AHAZ, King of Judah (735-719 B.C.).
Son of King Jotham. His reign is memorable as that in which Judah first became vassal to Assyria, and Assyrian (Babylonian) modes of worship were first introduced into the official worship at Jerusalem. The Hebrew authorities know only the form of his name given above, but the Assyrians called him Yauḥazi (= Jehoahaz: "Whom YHWH has held fast"); the former name being a contraction of the latter, like Nathan for Elnathan or Jonathan. Immediately upon his accession Ahaz had to meet a combination formed by northern Israel, under Pekah, and Damascus (Syria), under Rezin. These kings apparently wished to compel him to join them in opposing the Assyrians, who were arming a force against Syria and Palestine under the great Tiglath-Pileser III. (Pul). To protect himself he called in the aid of the Assyrians. Through their interference, and as a result of their invasion and subjection of the kingdom of Damascus and of Palestine outside of Judah, Ahaz was relieved of his troublesome neighbors; but his protector henceforth claimed and held suzerainty over his kingdom. This war of invasion lasted two years (734-732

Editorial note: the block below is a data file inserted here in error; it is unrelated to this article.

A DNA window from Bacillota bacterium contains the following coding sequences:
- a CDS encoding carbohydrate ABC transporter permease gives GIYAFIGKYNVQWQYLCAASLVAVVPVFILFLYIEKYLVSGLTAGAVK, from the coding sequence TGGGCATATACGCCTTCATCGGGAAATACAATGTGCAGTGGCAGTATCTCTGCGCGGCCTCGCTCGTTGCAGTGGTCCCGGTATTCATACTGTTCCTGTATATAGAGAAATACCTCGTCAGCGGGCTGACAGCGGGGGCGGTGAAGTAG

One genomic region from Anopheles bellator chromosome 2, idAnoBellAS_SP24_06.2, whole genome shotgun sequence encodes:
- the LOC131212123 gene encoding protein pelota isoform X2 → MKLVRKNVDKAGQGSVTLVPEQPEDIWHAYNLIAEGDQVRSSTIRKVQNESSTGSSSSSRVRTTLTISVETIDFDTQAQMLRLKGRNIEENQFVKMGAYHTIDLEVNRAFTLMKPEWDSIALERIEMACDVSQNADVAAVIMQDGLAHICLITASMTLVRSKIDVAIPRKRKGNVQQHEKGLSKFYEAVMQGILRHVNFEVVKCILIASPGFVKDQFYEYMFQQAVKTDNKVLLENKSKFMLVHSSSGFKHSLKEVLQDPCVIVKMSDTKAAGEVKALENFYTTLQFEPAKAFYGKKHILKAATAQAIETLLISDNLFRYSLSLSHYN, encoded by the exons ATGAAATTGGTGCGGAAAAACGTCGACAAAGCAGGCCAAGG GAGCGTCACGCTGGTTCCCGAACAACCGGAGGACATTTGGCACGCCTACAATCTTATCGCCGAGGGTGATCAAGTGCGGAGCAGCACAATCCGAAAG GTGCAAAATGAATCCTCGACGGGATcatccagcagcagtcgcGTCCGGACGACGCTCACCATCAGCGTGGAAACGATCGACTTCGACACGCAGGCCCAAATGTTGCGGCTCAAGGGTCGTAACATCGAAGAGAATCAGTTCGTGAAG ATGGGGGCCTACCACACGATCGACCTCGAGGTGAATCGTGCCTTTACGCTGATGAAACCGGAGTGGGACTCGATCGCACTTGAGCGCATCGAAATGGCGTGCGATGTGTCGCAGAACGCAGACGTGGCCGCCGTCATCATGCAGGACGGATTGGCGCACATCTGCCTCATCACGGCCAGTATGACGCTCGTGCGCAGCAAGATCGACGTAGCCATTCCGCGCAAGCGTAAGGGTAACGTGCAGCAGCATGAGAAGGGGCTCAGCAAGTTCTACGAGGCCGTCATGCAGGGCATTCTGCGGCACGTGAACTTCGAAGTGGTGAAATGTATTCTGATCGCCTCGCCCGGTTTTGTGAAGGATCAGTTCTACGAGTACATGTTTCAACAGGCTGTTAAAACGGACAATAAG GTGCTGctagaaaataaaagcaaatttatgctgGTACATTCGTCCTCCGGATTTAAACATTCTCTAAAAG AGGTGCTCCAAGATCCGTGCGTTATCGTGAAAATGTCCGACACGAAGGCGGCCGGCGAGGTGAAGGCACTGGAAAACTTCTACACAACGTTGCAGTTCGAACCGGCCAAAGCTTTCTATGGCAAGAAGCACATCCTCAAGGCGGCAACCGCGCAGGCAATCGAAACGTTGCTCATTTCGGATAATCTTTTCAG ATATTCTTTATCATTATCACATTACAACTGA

- See the commentaries on II Kings, xvi., II Chron. xxviii., and Isa. vii., and the standard histories of Israel for the period in question. For the relations with Assyria and its consequences, see Schrader, C. I. O. T. 2d ed., pp. 257 et seq.;
- McCurdy, History, Prophecy, and the Monuments, i. chaps. iv and vii., especially §§ 317 et seq.;
- Price, The Monuments and the Old Testament, pp. 165 et seq.;
- Schrader, K. B. ii. 20.
According to the rabbis, who refer to II Chron. xxviii. 19-25, Ahaz was the king who persisted in his wickedness even in the face of all the trials to which he was subjected, and would not repent (Sanh. 103a, Meg. 11a). Worse than this, he threatened Israel's religion to its very foundation, in order to destroy all hope of regeneration. He closed the schools and houses of worship so that no instruction should be possible, and the Shekinah (or Glory of God) should abandon the land. It was for this reason that Isaiah had to teach in secret (Yer. Sanh. x. 28b; Gen. R. xlii.), though Ahaz always humbly submitted to the prophet's rebukes—his only redeeming feature (Sanh. 104a).